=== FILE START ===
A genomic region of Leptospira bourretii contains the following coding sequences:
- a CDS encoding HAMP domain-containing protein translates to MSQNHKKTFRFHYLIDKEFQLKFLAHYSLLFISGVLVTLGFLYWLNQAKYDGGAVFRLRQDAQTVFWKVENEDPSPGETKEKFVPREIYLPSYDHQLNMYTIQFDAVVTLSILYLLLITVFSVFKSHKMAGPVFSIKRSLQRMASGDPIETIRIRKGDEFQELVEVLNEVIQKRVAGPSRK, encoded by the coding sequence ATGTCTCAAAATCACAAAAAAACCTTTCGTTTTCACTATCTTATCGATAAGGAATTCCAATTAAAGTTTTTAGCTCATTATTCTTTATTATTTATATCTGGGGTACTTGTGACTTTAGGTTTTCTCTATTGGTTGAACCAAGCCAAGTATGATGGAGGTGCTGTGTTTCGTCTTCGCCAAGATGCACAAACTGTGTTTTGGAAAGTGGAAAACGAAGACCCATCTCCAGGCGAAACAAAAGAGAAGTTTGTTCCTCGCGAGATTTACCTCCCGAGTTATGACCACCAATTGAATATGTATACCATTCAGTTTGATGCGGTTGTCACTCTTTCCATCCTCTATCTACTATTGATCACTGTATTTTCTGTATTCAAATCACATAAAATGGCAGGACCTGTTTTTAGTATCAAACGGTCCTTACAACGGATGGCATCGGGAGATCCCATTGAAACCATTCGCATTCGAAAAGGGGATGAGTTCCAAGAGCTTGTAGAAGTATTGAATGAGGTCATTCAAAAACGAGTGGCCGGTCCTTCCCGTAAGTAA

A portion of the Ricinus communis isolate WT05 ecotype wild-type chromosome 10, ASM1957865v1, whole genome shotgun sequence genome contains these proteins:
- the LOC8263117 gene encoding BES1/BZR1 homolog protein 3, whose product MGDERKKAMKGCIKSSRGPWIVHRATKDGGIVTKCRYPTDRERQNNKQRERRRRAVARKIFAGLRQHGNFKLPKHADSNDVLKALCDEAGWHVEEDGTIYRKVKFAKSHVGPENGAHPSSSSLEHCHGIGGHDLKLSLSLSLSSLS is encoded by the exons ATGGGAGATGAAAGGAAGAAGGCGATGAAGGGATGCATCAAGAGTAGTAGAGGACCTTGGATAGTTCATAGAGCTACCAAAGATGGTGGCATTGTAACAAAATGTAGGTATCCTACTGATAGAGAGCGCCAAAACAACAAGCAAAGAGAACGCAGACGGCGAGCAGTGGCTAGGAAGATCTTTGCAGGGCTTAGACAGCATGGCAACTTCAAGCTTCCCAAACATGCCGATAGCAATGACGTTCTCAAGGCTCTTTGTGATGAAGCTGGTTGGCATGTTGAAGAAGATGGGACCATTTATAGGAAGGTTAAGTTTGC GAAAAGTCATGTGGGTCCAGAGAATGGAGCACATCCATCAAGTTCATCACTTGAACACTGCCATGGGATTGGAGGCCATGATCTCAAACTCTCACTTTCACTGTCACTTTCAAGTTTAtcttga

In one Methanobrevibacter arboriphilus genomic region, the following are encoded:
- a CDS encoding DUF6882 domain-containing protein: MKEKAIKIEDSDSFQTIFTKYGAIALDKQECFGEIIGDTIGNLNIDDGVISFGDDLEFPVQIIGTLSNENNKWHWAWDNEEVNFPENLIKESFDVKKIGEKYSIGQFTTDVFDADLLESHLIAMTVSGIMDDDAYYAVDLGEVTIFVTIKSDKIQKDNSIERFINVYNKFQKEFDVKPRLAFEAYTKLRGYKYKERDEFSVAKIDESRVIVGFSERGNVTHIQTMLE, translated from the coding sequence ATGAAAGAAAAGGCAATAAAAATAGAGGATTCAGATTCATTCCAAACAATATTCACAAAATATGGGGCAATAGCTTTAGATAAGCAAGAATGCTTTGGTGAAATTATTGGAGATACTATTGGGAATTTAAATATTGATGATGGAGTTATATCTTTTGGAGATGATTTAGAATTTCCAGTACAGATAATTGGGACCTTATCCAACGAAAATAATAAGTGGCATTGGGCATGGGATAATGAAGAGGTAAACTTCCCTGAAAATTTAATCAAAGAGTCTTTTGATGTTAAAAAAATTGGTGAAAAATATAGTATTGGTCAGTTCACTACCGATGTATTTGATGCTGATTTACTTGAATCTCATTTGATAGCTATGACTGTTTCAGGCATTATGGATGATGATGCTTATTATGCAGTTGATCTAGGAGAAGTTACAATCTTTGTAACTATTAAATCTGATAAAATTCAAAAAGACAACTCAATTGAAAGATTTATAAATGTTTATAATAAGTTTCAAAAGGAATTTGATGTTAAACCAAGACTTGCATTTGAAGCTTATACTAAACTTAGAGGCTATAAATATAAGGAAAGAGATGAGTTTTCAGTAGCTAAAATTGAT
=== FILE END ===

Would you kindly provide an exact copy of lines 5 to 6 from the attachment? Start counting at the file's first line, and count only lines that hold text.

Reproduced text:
In one Methanobrevibacter arboriphilus genomic region, the following are encoded:
- a CDS encoding DUF6882 domain-containing protein: MKEKAIKIEDSDSFQTIFTKYGAIALDKQECFGEIIGDTIGNLNIDDGVISFGDDLEFPVQIIGTLSNENNKWHWAWDNEEVNFPENLIKESFDVKKIGEKYSIGQFTTDVFDADLLESHLIAMTVSGIMDDDAYYAVDLGEVTIFVTIKSDKIQKDNSIERFINVYNKFQKEFDVKPRLAFEAYTKLRGYKYKERDEFSVAKIDESRVIVGFSERGNVTHIQTMLE, translated from the coding sequence ATGAAAGAAAAGGCAATAAAAATAGAGGATTCAGATTCATTCCAAACAATATTCACAAAATATGGGGCAATAGCTTTAGATAAGCAAGAATGCTTTGGTGAAATTATTGGAGATACTATTGGGAATTTAAATATTGATGATGGAGTTATATCTTTTGGAGATGATTTAGAATTTCCAGTACAGATAATTGGGACCTTATCCAACGAAAATAATAAGTGGCATTGGGCATGGGATAATGAAGAGGTAAACTTCCCTGAAAATTTAATCAAAGAGTCTTTTGATGTTAAAAAAATTGGTGAAAAATATAGTATTGGTCAGTTCACTACCGATGTATTTGATGCTGATTTACTTGAATCTCATTTGATAGCTATGACTGTTTCAGGCATTATGGATGATGATGCTTATTATGCAGTTGATCTAGGAGAAGTTACAATCTTTGTAACTATTAAATCTGATAAAATTCAAAAAGACAACTCAATTGAAAGATTTATAAATGTTTATAATAAGTTTCAAAAGGAATTTGATGTTAAACCAAGACTTGCATTTGAAGCTTATACTAAACTTAGAGGCTATAAATATAAGGAAAGAGATGAGTTTTCAGTAGCTAAAATTGAT